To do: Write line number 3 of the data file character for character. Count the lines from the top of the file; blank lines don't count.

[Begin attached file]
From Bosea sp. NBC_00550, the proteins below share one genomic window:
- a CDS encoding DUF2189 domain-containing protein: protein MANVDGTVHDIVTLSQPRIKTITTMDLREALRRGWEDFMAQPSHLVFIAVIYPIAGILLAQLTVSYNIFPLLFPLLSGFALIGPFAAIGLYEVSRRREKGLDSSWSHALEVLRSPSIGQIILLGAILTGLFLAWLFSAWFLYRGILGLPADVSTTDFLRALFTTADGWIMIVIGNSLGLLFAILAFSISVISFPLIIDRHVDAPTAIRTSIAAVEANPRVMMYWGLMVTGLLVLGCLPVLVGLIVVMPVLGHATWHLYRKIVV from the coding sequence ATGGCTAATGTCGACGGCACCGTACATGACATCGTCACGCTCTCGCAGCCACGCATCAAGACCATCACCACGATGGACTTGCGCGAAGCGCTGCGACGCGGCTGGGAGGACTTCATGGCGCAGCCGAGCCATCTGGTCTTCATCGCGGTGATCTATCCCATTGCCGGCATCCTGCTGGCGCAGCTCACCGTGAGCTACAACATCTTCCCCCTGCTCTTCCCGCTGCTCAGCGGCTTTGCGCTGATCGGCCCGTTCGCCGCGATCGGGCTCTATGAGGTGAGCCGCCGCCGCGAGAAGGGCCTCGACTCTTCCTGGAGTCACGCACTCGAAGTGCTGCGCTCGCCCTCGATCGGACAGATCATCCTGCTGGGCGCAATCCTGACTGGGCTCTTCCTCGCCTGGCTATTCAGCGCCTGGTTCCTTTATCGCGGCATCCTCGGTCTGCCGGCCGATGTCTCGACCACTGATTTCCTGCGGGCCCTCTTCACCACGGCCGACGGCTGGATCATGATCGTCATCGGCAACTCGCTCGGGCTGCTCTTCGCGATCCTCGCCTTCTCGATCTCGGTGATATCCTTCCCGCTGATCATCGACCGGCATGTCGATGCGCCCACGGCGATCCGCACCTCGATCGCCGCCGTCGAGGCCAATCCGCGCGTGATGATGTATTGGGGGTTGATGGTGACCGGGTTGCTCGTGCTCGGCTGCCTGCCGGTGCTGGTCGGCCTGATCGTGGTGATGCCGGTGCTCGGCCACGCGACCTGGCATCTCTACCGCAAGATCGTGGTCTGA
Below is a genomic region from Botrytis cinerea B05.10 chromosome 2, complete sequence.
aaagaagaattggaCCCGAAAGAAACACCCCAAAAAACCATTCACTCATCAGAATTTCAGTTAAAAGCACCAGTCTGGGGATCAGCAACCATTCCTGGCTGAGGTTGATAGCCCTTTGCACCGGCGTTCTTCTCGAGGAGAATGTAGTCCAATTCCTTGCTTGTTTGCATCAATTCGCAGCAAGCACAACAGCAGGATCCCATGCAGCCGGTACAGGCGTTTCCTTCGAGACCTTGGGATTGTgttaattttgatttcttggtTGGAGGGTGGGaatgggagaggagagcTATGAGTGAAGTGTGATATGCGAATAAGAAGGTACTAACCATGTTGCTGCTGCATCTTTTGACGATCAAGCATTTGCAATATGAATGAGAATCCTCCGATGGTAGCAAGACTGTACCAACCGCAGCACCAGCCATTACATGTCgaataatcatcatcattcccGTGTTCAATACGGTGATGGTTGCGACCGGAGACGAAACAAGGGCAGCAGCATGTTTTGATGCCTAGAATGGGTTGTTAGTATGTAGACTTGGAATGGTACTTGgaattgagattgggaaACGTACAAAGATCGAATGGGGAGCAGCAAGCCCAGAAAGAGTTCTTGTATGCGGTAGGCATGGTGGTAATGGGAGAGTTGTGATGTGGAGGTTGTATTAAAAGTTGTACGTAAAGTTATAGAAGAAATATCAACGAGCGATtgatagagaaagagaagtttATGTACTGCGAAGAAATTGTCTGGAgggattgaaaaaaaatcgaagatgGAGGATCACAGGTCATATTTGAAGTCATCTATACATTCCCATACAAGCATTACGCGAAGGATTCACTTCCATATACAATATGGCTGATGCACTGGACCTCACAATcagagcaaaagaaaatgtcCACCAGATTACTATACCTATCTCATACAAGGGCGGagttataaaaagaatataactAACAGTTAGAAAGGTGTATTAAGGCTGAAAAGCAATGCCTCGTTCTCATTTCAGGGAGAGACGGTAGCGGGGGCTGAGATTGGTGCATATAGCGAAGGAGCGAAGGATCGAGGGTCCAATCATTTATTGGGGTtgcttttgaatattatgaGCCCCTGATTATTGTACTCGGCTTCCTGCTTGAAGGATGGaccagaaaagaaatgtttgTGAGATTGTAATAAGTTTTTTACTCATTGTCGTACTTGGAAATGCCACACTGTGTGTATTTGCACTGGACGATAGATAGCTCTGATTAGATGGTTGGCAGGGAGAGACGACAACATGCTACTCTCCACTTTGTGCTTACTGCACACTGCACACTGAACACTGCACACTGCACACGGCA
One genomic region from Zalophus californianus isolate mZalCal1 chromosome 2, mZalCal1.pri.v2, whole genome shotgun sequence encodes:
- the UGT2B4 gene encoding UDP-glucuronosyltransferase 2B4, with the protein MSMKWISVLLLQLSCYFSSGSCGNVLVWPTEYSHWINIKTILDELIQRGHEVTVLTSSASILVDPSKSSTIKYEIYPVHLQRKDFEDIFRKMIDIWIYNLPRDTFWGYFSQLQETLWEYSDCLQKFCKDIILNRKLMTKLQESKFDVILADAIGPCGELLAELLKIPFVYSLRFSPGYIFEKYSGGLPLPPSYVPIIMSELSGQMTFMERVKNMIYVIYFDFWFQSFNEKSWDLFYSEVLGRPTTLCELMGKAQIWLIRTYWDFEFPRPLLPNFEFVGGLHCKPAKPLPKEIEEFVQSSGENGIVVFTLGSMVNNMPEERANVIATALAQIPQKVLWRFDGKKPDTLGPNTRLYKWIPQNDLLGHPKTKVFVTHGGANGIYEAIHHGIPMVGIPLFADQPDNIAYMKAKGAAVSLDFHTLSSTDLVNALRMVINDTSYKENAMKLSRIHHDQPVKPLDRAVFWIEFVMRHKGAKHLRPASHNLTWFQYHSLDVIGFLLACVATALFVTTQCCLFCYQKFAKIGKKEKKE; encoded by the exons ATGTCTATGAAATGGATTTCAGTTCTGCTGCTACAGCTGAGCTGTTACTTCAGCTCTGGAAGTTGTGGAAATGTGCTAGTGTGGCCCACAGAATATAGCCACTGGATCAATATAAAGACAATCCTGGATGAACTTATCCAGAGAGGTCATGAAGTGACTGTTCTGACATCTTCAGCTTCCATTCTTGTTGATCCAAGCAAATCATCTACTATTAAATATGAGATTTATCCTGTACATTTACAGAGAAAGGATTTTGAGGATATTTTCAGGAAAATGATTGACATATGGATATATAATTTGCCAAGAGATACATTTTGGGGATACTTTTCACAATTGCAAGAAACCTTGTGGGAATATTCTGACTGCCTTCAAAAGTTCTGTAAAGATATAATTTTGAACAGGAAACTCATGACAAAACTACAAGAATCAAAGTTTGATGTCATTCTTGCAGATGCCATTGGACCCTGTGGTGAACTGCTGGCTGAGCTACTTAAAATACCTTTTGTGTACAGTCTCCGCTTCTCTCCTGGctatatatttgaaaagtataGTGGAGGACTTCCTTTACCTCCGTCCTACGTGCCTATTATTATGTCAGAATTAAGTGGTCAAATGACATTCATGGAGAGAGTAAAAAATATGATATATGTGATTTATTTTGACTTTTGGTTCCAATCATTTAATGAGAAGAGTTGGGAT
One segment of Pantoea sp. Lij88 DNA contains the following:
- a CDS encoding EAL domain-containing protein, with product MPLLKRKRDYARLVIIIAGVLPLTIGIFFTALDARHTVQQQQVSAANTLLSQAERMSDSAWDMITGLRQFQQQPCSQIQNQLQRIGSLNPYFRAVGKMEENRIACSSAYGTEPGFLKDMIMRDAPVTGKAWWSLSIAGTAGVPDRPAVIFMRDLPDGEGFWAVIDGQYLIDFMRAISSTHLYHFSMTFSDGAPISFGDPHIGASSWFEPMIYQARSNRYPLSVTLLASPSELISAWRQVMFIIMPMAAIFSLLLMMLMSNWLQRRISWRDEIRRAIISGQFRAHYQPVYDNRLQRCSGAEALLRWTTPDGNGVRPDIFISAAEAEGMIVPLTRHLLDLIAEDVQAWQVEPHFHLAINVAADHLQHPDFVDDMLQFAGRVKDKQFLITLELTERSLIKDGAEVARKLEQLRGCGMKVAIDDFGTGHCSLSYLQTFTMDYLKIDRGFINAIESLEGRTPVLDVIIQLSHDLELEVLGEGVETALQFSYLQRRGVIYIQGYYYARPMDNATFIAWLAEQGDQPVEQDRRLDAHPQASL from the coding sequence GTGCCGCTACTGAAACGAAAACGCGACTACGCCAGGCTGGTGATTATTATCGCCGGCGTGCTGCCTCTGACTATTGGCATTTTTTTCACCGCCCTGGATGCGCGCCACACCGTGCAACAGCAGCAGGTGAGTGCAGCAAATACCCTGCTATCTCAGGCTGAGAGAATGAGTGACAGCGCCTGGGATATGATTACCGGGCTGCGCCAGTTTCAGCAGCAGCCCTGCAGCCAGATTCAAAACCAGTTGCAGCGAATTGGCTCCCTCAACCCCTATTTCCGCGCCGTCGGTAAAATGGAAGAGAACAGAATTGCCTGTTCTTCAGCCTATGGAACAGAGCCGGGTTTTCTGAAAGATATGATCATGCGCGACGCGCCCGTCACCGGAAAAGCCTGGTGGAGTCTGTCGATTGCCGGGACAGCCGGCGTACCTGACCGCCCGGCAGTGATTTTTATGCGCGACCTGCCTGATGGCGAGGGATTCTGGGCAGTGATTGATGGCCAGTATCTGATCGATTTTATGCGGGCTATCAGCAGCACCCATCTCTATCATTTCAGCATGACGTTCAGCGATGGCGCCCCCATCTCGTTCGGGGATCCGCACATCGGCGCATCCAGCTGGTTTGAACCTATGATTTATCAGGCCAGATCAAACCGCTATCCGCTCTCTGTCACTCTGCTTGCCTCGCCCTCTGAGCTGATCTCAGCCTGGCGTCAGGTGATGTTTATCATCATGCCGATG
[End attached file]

Below is a genomic region from Botrytis cinerea B05.10 chromosome 2, complete sequence.